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Stress, Anxiety and Depression: Covid-19

Author: Palvi Ravinder Kumar



Introduction:


Throughout the World, the spread of Coronavirus infection has been extended. The World Health Organization declared it as a pandemic a public health emergency of International concern on 30th January 2020. India is struck with its second wave of Covid-19 now, though the public is being informed about the physical effects of the infection and how to prevent exposure to the coronavirus and manage any mild symptoms at home. However, along with this, no one is talking about the adverse effects of this pandemic on one’s mental health.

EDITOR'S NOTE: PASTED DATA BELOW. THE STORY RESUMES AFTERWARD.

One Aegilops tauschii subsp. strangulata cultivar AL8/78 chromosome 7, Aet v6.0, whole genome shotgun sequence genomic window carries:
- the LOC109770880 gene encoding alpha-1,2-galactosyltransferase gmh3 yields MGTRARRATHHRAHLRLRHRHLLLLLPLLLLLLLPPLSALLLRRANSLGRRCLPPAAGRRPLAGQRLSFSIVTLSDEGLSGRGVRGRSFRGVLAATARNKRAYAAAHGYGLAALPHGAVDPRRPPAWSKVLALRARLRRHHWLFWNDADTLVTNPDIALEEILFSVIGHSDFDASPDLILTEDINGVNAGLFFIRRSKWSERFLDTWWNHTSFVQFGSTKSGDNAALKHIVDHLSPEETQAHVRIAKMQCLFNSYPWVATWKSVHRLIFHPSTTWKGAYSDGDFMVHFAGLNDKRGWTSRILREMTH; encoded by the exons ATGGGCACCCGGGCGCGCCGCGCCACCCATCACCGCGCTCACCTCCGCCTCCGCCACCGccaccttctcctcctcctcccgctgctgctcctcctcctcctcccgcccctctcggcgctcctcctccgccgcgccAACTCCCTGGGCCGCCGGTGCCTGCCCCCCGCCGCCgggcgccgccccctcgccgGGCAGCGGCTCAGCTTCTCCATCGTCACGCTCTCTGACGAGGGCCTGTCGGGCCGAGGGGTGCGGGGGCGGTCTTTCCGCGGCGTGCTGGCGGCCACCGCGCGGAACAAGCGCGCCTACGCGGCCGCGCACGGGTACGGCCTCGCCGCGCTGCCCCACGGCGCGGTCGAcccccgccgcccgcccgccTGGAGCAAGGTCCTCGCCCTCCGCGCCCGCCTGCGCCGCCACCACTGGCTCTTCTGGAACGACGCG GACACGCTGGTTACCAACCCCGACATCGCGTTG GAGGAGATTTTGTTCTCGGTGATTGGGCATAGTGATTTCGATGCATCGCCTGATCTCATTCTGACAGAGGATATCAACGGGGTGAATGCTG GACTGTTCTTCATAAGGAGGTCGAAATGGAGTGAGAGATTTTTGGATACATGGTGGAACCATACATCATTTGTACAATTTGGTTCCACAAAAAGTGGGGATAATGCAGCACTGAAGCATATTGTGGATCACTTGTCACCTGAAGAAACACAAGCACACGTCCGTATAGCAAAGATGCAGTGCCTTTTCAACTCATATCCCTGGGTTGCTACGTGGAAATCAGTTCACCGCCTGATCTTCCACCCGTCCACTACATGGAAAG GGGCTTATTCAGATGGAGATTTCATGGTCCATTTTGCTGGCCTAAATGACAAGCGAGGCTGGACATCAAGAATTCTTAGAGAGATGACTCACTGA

The rapid transmission of coronavirus led countries to announce a sudden regional lockdown to stop the further transmission of the disease. Lockdown resulted in isolation, social distancing, closure of educational institutes and workplaces made people stay at home to break the chain of transmission of coronavirus. However, these restrictive measures have negatively affected the mental health of every age group whether it is child, teen, adult, or elder. The studies have shown a higher level of stress, anxiety depression, and poor quality of life during the Covid-19 crisis in different populations. According to a survey, every 4 in 10 people are dealing with anxiety disorder. The fear of getting coronavirus and separation from loved ones has created stress and depression-like situations among the people during the lockdown. This respective article is going to provide an overview of the negative effects of the Covid-19 outbreak on the mental health of people in India.